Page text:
The crops that are produced govern the economic success of this town. This short story is reasoned with pure economics. First of all, the townspeople are sacrificing someone to ensure the growth of their crops each year. This is the main reason for the construction of the lottery. Over time, people have lost the true meaning of the lottery: it has changed from an actual sacrifice to promote good crop production, to just one day each year that the town gets to participate in a gruesome tradition.
Children line their pockets with rocks, one child ‘eventually made a great pile of stones in one corner of the square and guarded it against the raids of the other boys’;(Gwynn 163). Some of the other boys were ‘selecting the smoothest and roundest stones’; for the best aim’;(163). The children and most of their parents have lost the true meaning of the lottery. This is similar to Christmas. It started out as a celebration of the miracle of Christ’s birth, but over time Christmas has become more commercialized and the true meaning is lost. The only person that seems to know the true meaning of the lottery is Old Man Warner; he is the oldest man in town. He claims that this is his ‘(s)eventy-seventh year’; that he had been in the lottery (168). Old Man Warner is the stereotypical grumpy old man; he is unwilling to change. Mr. Adam tells Warner that ‘the north village (is) . . . talking of giving up the lottery’;(167). He replies by saying:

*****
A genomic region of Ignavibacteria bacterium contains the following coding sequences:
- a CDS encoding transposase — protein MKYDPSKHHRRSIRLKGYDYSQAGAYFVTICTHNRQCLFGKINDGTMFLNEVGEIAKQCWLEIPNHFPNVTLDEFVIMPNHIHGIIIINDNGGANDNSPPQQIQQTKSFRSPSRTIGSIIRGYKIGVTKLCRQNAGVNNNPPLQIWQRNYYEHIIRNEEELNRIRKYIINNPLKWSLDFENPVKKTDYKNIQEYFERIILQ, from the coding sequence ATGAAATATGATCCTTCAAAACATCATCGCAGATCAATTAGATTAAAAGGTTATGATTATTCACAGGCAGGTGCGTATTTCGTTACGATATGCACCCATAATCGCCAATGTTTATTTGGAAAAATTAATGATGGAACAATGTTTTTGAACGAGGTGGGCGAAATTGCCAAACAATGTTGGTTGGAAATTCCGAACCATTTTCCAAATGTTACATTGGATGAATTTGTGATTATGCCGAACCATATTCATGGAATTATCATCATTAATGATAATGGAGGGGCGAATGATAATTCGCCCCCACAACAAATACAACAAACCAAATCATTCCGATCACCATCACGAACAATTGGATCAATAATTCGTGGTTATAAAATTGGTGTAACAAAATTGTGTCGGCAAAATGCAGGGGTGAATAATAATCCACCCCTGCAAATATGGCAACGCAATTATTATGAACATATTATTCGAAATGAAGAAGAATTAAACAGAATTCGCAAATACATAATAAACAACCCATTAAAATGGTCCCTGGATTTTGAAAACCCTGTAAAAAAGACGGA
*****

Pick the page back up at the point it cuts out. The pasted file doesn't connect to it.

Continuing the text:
‘Pack of crazy fools,’; he said. ‘Listening to the young folks, nothing’s good enough for them. Next thing you know, they’ll be wanting to go back to living in caves, nobody work any more, live that way for a while. Used to be a saying about ‘Lottery in June, cone be heavy soon.’ First thing you know, we’d all be eating stewed chickweed and acorns. There’s always been a lottery’;, he added petulantly. (167)
Old Man Warner is unwilling to let go of the lottery, it has been set in his head and no one will ever be able to change him. He thinks that by abolishing the lottery they will be taking a step back in civilization, but in reality the only steps they can make are forward. The thoughts that he impresses upon the town allow such a tragedy to keep going on. A town must be willing and able to change to ensure it’s economic success. While reading the Saturday morning comics, I found a cartoon that closely relates to Mr. Adams comment of giving up the lottery: